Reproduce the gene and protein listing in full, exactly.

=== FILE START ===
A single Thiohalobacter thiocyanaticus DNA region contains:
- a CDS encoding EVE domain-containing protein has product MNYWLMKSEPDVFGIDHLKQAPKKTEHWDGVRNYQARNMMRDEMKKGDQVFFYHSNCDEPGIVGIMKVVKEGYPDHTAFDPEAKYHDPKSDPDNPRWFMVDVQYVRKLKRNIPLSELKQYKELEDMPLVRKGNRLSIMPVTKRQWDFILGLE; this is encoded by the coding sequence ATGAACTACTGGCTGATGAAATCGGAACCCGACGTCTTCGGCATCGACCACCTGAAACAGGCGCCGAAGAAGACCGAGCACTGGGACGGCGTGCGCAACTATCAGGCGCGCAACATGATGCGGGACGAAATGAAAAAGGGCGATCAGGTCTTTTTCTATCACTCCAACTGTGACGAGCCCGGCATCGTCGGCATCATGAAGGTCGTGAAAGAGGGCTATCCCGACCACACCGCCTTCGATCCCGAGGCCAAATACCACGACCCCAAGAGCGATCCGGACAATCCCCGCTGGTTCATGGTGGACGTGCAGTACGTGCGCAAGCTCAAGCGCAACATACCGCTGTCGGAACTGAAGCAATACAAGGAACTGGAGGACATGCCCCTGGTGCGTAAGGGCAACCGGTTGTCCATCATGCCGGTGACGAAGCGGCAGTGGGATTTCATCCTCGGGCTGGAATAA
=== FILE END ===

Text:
A single Thiohalobacter thiocyanaticus DNA region contains:
- a CDS encoding EVE domain-containing protein has product MNYWLMKSEPDVFGIDHLKQAPKKTEHWDGVRNYQARNMMRDEMKKGDQVFFYHSNCDEPGIVGIMKVVKEGYPDHTAFDPEAKYHDPKSDPDNPRWFMVDVQYVRKLKRNIPLSELKQYKELEDMPLVRKGNRLSIMPVTKRQWDFILGLE; this is encoded by the coding sequence ATGAACTACTGGCTGATGAAATCGGAACCCGACGTCTTCGGCATCGACCACCTGAAACAGGCGCCGAAGAAGACCGAGCACTGGGACGGCGTGCGCAACTATCAGGCGCGCAACATGATGCGGGACGAAATGAAAAAGGGCGATCAGGTCTTTTTCTATCACTCCAACTGTGACGAGCCCGGCATCGTCGGCATCATGAAGGTCGTGAAAGAGGGCTATCCCGACCACACCGCCTTCGATCCCGAGGCCAAATACCACGACCCCAAGAGCGATCCGGACAATCCCCGCTGGTTCATGGTGGACGTGCAGTACGTGCGCAAGCTCAAGCGCAACATACCGCTGTCGGAACTGAAGCAATACAAGGAACTGGAGGACATGCCCCTGGTGCGTAAGGGCAACCGGTTGTCCATCATGCCGGTGACGAAGCGGCAGTGGGATTTCATCCTCGGGCTGGAATAA